The stolen passwords are being looked for by the social media giant, Facebook. When it comes to security, Facebook has gone leaps and bounds ahead these days when it comes to privacy and account security.
This Friday, the company announced that it has built a system which will scan the websites with stolen credentials and will match the data with the records of its own. This is how the stolen passwords will be recovered.
The Security Engineer of the Social Media Company Chris Long wrote in his post, “This is a completely automated process that doesn’t require us to know or store your actual Facebook password in an unhashed form.”
In case Facebook finds out the matching password, the users will receive a notification regarding the same. A common sense advice has been offered by Long which calls for not using the same password for every website a user works on.
The Dropbox security scare that happened last week has installed great fear among the big companies. The incident confirmed that the colossal companies don’t need to be hacked in order to be compromised. Dropbox reflected on the big problem by saying that the stolen username-password combinations had been swiped from Dropbox but were obtained from the other devices. They were hence posted on Pastebin, which is one of the much used “paste” websites that enables the users to share plain text. This can involve computer code or stolen passwords too.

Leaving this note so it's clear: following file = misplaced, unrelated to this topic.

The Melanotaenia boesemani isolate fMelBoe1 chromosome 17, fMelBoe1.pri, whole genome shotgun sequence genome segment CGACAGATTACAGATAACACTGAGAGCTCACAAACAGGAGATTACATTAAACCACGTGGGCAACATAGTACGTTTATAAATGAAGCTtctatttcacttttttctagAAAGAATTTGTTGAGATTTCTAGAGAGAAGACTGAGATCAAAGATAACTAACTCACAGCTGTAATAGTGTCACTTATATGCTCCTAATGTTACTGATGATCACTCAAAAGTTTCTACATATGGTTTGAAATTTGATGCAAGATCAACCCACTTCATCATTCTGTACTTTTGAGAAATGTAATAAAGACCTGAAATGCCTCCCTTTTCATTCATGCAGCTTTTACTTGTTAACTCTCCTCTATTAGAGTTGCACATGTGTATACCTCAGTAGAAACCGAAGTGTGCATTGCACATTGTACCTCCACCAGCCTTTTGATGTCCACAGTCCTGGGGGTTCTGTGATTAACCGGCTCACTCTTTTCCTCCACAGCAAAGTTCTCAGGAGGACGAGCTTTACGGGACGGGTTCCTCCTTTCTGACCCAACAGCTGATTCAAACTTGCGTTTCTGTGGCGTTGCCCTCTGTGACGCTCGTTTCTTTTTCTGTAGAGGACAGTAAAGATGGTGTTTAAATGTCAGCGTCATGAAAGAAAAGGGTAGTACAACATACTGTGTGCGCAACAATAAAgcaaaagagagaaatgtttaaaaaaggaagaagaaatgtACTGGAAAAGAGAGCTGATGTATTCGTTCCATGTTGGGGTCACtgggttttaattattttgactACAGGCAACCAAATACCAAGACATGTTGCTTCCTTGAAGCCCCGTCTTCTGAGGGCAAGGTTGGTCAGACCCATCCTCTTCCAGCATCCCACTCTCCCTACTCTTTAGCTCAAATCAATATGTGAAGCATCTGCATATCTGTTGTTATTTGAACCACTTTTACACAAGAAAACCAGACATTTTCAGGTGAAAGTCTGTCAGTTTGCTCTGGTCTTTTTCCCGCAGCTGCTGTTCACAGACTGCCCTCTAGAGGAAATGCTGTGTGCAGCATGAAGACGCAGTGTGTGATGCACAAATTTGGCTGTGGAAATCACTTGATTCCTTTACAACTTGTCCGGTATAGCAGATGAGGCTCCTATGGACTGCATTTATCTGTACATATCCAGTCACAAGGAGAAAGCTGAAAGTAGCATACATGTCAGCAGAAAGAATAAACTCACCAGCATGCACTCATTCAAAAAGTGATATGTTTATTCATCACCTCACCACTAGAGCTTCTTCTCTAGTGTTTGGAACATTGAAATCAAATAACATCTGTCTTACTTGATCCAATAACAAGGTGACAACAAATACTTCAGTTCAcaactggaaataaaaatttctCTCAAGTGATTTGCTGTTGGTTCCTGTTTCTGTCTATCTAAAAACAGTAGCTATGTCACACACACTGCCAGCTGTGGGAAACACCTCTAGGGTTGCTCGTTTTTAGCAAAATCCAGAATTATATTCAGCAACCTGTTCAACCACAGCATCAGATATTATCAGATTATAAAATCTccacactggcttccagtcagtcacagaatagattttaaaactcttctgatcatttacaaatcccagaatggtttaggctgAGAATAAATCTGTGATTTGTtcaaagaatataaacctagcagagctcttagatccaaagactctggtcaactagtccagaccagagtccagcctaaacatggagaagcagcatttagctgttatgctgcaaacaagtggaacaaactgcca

After the Dropbox tragedy, the move by the social media giant is being appreciated by the experts.
here are a few additional ideas for protecting yourself online:
- Enable Login Approvals, our two-factor authentication solution, to add an extra layer of security for your account. You’ll enter a security code from your phone when logging in from a new browser.
- Use Facebook Login when you need to sign into other websites. You won’t have to create (or remember) a username or password, and the service won’t be able to post on your behalf unless you let it. Even if the website you are logging into ever gets compromised, the attacker won’t have a copy of your password.
[ Source ]